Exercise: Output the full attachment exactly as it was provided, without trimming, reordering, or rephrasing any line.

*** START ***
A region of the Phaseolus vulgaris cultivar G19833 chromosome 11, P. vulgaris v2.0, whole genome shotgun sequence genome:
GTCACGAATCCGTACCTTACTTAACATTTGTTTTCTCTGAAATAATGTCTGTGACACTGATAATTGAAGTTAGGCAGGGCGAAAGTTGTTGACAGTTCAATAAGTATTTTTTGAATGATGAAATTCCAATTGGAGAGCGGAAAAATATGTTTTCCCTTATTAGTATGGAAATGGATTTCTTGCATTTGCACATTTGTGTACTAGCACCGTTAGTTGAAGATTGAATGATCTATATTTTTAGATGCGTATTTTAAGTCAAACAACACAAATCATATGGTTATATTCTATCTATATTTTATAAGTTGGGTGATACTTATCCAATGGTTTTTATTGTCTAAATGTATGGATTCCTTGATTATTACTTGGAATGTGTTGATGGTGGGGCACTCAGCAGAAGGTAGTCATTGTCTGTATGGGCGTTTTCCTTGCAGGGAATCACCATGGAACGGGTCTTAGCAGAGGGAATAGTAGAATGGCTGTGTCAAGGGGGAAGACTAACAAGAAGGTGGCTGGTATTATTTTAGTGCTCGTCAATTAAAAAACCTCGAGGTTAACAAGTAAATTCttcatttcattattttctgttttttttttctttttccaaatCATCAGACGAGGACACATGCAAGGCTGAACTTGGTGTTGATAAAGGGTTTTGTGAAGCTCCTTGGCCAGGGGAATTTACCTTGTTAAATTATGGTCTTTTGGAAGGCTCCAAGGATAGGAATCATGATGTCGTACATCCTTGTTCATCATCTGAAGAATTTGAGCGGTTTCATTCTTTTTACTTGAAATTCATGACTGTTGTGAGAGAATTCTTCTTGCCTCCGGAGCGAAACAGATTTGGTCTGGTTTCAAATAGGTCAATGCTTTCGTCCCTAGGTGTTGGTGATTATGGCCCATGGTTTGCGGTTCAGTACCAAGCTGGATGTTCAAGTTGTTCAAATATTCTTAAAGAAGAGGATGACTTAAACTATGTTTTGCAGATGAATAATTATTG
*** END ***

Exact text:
A region of the Phaseolus vulgaris cultivar G19833 chromosome 11, P. vulgaris v2.0, whole genome shotgun sequence genome:
GTCACGAATCCGTACCTTACTTAACATTTGTTTTCTCTGAAATAATGTCTGTGACACTGATAATTGAAGTTAGGCAGGGCGAAAGTTGTTGACAGTTCAATAAGTATTTTTTGAATGATGAAATTCCAATTGGAGAGCGGAAAAATATGTTTTCCCTTATTAGTATGGAAATGGATTTCTTGCATTTGCACATTTGTGTACTAGCACCGTTAGTTGAAGATTGAATGATCTATATTTTTAGATGCGTATTTTAAGTCAAACAACACAAATCATATGGTTATATTCTATCTATATTTTATAAGTTGGGTGATACTTATCCAATGGTTTTTATTGTCTAAATGTATGGATTCCTTGATTATTACTTGGAATGTGTTGATGGTGGGGCACTCAGCAGAAGGTAGTCATTGTCTGTATGGGCGTTTTCCTTGCAGGGAATCACCATGGAACGGGTCTTAGCAGAGGGAATAGTAGAATGGCTGTGTCAAGGGGGAAGACTAACAAGAAGGTGGCTGGTATTATTTTAGTGCTCGTCAATTAAAAAACCTCGAGGTTAACAAGTAAATTCttcatttcattattttctgttttttttttctttttccaaatCATCAGACGAGGACACATGCAAGGCTGAACTTGGTGTTGATAAAGGGTTTTGTGAAGCTCCTTGGCCAGGGGAATTTACCTTGTTAAATTATGGTCTTTTGGAAGGCTCCAAGGATAGGAATCATGATGTCGTACATCCTTGTTCATCATCTGAAGAATTTGAGCGGTTTCATTCTTTTTACTTGAAATTCATGACTGTTGTGAGAGAATTCTTCTTGCCTCCGGAGCGAAACAGATTTGGTCTGGTTTCAAATAGGTCAATGCTTTCGTCCCTAGGTGTTGGTGATTATGGCCCATGGTTTGCGGTTCAGTACCAAGCTGGATGTTCAAGTTGTTCAAATATTCTTAAAGAAGAGGATGACTTAAACTATGTTTTGCAGATGAATAATTATTG